AUD hit on employment report; JPY weakens anew
JPY sharply weaker as Amari retracts his comments while AUD was hit with an ugly employment report. Could AUD finally begin moving again, or does complacency remain?
FOMC and unintended consequences
Here’s an article that is almost too funny to read: “Fed Concerned About Overheated Markets Amid Record Bond Buying”. This is almost too ironic – or is it simply Orwellian? The “overheated markets” have been created by monetary petrol directly from the Fed, as Fed policies are confiscating savings with negative real interest rates and symbolically serving as a gun to the head of investors to take on as much risk as possible.
Regardless, there has to be a sense of unease growing at the Fed as it realizes that its policies are driving new risks in asset markets (which would theoretically require Fed action in the future to mop up after the mess – but what do you do when it is the mopping up that creates the mess?). This is part and parcel of what was coming across from the most recent FOMC minutes and is probably what Bernanke was referring to with his mention of “unintended consequences” at the last press conference. Junk bonds are at the centre of attention as they are in a wild bull market that has seen investors abandon all sense of caution. Everything looks good as yields fall and fall and fall, which lets even the iffiest companies refinance at ever cheaper levels. But once the credit begins drying up or the interest rates merely stop falling – let alone rise like they have been of late – a weaker economy will take its toll and an ugly default or two could quickly spike yields for the entire asset class. It’s a ticking time bomb for which the fuse length remains unknown.
JPY: Amari retracts
A contrite Economics minister Amari was out overnight retracting his comments as he no doubt got a verbal blistering behind the scenes for his recent comments (even though they merely stated the obvious). This has the JPY crosses on a rampage back higher, but I suspect we’ll continue to trade more or less within the recent range until after next week’s meeting (21-22nd). At this point, the market is already expecting a 2% target adoption and ESM bond buying, so it would look in the short term like the most classic of all sell the rumour, buy the fact setups if the JPY is near its weakest levels heading into the meeting, unless the BoJ goes “even more nuclear” than expected. That would seem low odds, as it may want to make a show of at least nominal independence before new leadership is appointed in the spring.
Aussie unemployment shock
The Australian employment report overnight was far weaker than expected, and the previous month’s unemployment rate was revised higher, with the December rate now rising another 0.1% above that level, such that instead of appearing that a new downtrend in unemployment is under way, we are suddenly very close to the highest unemployment rate since 2010 here at 5.4% and would have posted a worse unemployment rate than during the worse levels of 2009 if the participation rate had not fallen over the last few years. The Dec 2014 Aussie rate STIR jumped 7 ticks and the market sharply upped its prediction of further RBA easing. The question is whether anything can move non-Euro, non-Japanese Yen currencies any more. Of course the answer is eventually yet – but the lack of volatility in many corners of this market is truly astounding.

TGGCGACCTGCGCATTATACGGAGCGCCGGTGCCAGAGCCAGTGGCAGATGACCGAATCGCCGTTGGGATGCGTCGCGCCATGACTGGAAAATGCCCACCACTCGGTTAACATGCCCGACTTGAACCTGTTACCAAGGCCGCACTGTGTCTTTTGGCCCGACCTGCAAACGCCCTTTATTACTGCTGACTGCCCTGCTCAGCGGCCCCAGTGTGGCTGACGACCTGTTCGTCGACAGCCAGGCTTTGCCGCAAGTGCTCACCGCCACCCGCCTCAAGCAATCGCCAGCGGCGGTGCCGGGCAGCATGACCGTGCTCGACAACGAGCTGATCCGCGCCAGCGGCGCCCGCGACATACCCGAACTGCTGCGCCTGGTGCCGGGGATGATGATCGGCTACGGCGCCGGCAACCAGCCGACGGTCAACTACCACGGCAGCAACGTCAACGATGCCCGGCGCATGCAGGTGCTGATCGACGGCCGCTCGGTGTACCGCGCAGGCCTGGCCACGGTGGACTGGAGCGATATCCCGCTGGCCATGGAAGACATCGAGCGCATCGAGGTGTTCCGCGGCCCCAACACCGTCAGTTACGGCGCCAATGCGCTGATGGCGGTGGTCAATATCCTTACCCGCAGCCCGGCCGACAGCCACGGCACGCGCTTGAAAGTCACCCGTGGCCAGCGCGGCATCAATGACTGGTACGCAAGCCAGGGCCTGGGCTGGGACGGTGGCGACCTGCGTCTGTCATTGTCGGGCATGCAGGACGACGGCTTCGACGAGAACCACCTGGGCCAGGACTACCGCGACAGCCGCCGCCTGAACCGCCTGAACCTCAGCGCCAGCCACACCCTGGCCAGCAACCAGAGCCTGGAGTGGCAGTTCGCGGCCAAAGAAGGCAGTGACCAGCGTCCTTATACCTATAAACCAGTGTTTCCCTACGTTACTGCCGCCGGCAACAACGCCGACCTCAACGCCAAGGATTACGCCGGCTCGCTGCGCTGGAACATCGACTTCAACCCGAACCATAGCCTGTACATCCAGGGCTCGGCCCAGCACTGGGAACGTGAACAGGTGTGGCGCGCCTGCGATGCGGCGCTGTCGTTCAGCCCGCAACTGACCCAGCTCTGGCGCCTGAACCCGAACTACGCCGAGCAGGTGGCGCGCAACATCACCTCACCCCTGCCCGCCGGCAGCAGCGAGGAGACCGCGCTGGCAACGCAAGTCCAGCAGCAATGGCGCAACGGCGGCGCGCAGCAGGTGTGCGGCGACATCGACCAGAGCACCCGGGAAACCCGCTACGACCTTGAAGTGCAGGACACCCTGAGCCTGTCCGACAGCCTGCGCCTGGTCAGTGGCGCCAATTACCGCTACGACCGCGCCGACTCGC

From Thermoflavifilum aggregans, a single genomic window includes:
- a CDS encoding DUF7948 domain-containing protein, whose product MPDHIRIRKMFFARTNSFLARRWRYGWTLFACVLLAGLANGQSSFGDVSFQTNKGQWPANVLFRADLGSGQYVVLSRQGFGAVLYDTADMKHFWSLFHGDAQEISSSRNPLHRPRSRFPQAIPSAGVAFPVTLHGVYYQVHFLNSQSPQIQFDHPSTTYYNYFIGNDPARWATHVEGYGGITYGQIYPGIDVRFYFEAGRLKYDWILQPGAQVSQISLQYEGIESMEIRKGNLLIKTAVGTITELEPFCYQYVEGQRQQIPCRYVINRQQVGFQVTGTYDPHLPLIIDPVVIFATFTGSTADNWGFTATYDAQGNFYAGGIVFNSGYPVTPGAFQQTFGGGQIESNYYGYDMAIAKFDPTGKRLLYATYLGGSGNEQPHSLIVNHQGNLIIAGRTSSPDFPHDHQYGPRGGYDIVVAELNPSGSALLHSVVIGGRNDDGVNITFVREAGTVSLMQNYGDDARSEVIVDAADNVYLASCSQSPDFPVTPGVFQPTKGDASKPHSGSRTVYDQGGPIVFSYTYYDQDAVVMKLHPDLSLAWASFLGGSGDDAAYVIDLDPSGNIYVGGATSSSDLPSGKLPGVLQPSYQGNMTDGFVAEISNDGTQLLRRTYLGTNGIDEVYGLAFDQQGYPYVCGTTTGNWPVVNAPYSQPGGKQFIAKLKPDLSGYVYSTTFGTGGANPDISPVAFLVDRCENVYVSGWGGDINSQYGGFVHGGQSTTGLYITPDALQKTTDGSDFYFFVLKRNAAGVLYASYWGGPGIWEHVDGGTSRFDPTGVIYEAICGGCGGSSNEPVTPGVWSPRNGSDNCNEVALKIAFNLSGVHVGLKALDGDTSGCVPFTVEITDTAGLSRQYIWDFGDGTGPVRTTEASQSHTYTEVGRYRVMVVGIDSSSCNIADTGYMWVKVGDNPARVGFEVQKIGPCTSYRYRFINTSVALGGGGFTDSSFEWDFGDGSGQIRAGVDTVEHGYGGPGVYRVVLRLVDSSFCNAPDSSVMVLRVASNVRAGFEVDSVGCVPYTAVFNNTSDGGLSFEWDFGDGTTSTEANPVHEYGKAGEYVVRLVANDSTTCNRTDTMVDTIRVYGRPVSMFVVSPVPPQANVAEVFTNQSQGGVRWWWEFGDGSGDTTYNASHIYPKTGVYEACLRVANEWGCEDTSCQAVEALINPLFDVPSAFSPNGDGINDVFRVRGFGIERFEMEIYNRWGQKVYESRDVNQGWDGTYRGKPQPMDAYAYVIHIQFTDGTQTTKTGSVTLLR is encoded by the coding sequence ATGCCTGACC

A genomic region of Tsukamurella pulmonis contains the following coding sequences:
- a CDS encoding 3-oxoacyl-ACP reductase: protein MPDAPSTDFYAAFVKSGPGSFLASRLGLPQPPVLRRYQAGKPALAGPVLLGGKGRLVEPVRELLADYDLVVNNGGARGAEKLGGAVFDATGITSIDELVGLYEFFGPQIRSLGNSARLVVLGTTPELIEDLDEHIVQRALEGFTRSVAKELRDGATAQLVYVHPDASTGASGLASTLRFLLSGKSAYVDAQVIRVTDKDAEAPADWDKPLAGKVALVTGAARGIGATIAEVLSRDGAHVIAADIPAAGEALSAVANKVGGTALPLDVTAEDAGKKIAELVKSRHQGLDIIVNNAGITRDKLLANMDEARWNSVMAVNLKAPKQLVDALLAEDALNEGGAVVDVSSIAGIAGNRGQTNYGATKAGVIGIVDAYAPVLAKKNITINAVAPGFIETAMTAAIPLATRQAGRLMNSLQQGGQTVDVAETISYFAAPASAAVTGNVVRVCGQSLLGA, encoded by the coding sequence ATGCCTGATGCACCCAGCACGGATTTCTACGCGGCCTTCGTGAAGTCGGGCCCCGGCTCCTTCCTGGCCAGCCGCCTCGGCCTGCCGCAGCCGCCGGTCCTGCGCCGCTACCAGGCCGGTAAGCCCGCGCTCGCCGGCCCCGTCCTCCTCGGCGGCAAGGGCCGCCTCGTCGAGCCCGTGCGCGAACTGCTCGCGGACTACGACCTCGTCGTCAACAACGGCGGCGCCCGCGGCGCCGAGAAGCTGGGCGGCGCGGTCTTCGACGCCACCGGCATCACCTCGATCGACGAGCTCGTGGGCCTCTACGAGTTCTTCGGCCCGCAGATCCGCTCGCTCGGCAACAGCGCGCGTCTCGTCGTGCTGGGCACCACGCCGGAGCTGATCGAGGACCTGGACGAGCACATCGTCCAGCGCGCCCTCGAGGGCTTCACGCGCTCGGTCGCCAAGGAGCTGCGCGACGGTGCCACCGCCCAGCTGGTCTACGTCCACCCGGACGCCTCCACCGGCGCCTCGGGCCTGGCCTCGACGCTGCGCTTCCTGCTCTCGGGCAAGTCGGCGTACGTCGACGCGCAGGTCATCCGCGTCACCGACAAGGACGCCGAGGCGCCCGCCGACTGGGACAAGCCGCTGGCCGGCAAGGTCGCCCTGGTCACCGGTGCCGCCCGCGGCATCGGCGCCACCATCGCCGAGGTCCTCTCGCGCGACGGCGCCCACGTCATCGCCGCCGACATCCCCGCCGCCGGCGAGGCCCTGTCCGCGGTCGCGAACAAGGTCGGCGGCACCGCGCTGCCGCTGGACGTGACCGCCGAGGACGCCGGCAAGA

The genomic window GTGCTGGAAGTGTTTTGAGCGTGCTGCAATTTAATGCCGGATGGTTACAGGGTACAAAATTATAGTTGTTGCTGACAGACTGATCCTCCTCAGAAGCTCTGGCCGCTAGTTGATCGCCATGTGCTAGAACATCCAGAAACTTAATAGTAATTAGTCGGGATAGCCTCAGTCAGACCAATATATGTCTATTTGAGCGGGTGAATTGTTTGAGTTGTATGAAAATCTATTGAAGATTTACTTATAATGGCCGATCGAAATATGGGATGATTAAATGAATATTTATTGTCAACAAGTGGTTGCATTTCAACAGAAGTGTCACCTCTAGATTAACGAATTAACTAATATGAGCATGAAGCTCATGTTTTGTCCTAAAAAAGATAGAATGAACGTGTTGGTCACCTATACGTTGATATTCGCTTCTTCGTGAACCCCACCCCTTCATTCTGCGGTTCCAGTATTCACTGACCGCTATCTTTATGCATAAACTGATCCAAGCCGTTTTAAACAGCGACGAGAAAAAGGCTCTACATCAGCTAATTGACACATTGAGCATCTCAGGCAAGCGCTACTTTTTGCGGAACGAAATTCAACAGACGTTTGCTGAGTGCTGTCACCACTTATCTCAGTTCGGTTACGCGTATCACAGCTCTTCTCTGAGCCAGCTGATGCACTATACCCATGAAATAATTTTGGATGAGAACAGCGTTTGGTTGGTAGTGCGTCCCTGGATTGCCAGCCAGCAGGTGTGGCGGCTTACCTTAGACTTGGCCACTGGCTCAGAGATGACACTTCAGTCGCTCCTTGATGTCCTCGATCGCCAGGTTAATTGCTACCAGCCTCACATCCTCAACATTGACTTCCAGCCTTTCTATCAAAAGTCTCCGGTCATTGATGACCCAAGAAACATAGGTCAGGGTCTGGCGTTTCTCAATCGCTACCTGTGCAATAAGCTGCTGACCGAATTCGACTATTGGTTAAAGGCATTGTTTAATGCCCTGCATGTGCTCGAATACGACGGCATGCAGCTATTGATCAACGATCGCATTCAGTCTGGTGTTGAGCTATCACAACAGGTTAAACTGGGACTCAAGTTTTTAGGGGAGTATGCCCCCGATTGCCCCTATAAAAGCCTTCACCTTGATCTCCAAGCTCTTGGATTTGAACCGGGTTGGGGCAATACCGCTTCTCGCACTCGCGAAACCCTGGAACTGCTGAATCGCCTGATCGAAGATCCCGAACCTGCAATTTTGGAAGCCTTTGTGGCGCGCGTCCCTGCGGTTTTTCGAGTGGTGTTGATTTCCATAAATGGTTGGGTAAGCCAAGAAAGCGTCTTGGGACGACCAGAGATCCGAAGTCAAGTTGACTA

EURAUD showing a bit of a teacup technical formation, though the cup itself was a bit messy. Needless to say, the 1.2800-1.3000 zone is rather interesting if we look at the pair with a wide angle lens. AUD is clearly being held aloft by spectacular complacency, which could yet see a further melt-up in asset prices, but the asymmetric risk in the longer term is of downside once risk aversion returns.
A few items left on the calendar to close this week: Today we have the US weekly jobless claims numbers and the latest US housing starts/building permits numbers (should be strong if the NAHB survey is to be believed, but new housing is artificially supported due to underwater mortgage holders in existing homes unable to move and therefore a low supply of existing housing also as banks are slow to release inventory to avoid dumping prices.) Up a bit later, we have the US Philly Fed.
In Asia, look out for the latest Chinese GDP, Industrial Production and Retail Sales numbers, which should be taken with the usual grain of salt. Many have pointed out that the latest Chinese export numbers do not add up (see, for example, this article).
Economic Data Highlights
- New Zealand Jan. ANZ Consumer Confidence Index oaut at 118.3 vs. 114.7 in Dec.
- Australia Dec. Employment Change out at -5.5k vs. +4.0k expected and +17.1k in Nov.
- Australia Dec. Unemployment Rate out at 5.4% as expected and vs. 5.3% in Nov.
- Japan Dec. Nationwide Department Store Sales out at -1.3% YoY vs. +2.2% in Nov.
- Switzerland Dec. Producer and Import Prices out at +0.1% MoM and +1.0% YoY vs. +0.1%/+0.9% expected, respectively and vs. +1.2% YoY in Nov.
Upcoming Economic Calendar Highlights (all times GMT)
- US Dec. Housing Starts and Building Permits (1330)
- US Weekly Initial Jobless Claims (1330)
- US Weekly Bloomberg Consumer Comfort Survey (1445)
- US Jan. Philadelphia Fed (1500)
- US Fed’s Lockhart to Speak (1705)
- New Zealand Q4 Consumer Prices (2145)
- China Dec. Property Prices (0130)
- China Q4 GDP (0200)
- China Dec. Industrial Production (0200)
- China Dec. Retail Sales (0200)